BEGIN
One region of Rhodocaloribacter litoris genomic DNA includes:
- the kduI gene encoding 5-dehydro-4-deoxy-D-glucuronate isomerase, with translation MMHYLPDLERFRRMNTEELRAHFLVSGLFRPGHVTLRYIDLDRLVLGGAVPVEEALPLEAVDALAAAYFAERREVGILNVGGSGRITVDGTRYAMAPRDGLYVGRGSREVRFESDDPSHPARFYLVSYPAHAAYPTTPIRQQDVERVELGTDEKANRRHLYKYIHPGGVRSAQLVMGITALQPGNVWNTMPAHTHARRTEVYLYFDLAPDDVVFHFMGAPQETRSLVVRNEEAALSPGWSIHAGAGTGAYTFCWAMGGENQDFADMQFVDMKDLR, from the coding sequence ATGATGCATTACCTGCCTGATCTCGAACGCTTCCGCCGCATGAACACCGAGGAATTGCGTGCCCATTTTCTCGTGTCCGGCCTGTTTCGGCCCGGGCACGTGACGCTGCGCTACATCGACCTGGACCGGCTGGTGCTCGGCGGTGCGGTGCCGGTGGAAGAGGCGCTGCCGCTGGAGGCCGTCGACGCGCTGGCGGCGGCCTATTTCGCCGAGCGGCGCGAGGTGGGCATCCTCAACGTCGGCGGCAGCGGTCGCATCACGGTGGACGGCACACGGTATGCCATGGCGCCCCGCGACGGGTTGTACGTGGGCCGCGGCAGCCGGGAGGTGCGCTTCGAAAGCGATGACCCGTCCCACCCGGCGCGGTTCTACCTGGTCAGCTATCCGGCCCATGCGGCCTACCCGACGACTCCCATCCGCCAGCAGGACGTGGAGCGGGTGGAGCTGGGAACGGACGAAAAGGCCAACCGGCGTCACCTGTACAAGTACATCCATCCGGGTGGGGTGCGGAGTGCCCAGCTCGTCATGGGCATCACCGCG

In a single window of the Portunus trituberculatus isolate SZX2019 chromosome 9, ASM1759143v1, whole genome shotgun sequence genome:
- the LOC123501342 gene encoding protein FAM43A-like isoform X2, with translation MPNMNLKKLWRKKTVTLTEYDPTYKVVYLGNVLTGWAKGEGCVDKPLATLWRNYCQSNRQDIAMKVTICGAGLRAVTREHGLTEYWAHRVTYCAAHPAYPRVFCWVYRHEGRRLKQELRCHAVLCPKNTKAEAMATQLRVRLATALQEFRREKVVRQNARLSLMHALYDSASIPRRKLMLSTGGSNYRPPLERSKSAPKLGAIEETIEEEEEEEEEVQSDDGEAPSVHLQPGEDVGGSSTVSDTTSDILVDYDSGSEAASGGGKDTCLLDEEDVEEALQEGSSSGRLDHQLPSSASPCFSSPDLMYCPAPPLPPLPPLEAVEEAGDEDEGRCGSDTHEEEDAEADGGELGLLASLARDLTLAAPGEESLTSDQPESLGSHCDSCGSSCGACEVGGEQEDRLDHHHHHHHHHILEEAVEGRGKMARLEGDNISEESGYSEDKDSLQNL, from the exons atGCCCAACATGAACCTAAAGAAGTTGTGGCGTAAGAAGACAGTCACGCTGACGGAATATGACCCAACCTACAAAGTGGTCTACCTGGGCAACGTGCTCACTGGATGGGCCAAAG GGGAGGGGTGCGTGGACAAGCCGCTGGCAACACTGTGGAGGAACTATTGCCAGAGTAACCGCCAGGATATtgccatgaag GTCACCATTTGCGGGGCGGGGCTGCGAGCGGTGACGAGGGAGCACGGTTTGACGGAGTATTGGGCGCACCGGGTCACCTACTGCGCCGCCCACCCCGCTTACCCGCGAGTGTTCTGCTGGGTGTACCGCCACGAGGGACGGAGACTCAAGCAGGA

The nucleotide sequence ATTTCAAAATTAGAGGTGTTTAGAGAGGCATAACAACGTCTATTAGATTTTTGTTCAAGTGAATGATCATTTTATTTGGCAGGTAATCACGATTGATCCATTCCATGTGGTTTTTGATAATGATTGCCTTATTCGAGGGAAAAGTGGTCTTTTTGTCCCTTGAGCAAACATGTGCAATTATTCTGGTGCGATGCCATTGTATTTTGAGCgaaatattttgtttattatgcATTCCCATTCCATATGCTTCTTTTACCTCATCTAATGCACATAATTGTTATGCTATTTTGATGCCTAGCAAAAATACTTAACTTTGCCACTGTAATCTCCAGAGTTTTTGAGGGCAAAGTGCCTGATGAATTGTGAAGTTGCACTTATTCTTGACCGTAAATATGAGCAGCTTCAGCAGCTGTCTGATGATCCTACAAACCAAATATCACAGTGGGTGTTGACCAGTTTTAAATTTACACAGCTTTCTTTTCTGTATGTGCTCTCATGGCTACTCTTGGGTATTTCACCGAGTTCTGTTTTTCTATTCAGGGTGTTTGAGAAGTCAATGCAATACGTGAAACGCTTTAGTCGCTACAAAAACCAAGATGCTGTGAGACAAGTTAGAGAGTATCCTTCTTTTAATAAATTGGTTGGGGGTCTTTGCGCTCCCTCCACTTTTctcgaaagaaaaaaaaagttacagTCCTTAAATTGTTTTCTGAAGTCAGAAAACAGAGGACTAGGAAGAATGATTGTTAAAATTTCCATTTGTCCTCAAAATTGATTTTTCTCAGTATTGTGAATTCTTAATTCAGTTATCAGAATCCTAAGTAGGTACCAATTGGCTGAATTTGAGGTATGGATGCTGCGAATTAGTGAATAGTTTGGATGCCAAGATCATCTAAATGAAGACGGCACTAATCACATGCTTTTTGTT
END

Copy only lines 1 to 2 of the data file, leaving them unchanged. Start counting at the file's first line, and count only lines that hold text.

One region of Rhodocaloribacter litoris genomic DNA includes:
- the kduI gene encoding 5-dehydro-4-deoxy-D-glucuronate isomerase, with translation MMHYLPDLERFRRMNTEELRAHFLVSGLFRPGHVTLRYIDLDRLVLGGAVPVEEALPLEAVDALAAAYFAERREVGILNVGGSGRITVDGTRYAMAPRDGLYVGRGSREVRFESDDPSHPARFYLVSYPAHAAYPTTPIRQQDVERVELGTDEKANRRHLYKYIHPGGVRSAQLVMGITALQPGNVWNTMPAHTHARRTEVYLYFDLAPDDVVFHFMGAPQETRSLVVRNEEAALSPGWSIHAGAGTGAYTFCWAMGGENQDFADMQFVDMKDLR, from the coding sequence ATGATGCATTACCTGCCTGATCTCGAACGCTTCCGCCGCATGAACACCGAGGAATTGCGTGCCCATTTTCTCGTGTCCGGCCTGTTTCGGCCCGGGCACGTGACGCTGCGCTACATCGACCTGGACCGGCTGGTGCTCGGCGGTGCGGTGCCGGTGGAAGAGGCGCTGCCGCTGGAGGCCGTCGACGCGCTGGCGGCGGCCTATTTCGCCGAGCGGCGCGAGGTGGGCATCCTCAACGTCGGCGGCAGCGGTCGCATCACGGTGGACGGCACACGGTATGCCATGGCGCCCCGCGACGGGTTGTACGTGGGCCGCGGCAGCCGGGAGGTGCGCTTCGAAAGCGATGACCCGTCCCACCCGGCGCGGTTCTACCTGGTCAGCTATCCGGCCCATGCGGCCTACCCGACGACTCCCATCCGCCAGCAGGACGTGGAGCGGGTGGAGCTGGGAACGGACGAAAAGGCCAACCGGCGTCACCTGTACAAGTACATCCATCCGGGTGGGGTGCGGAGTGCCCAGCTCGTCATGGGCATCACCGCG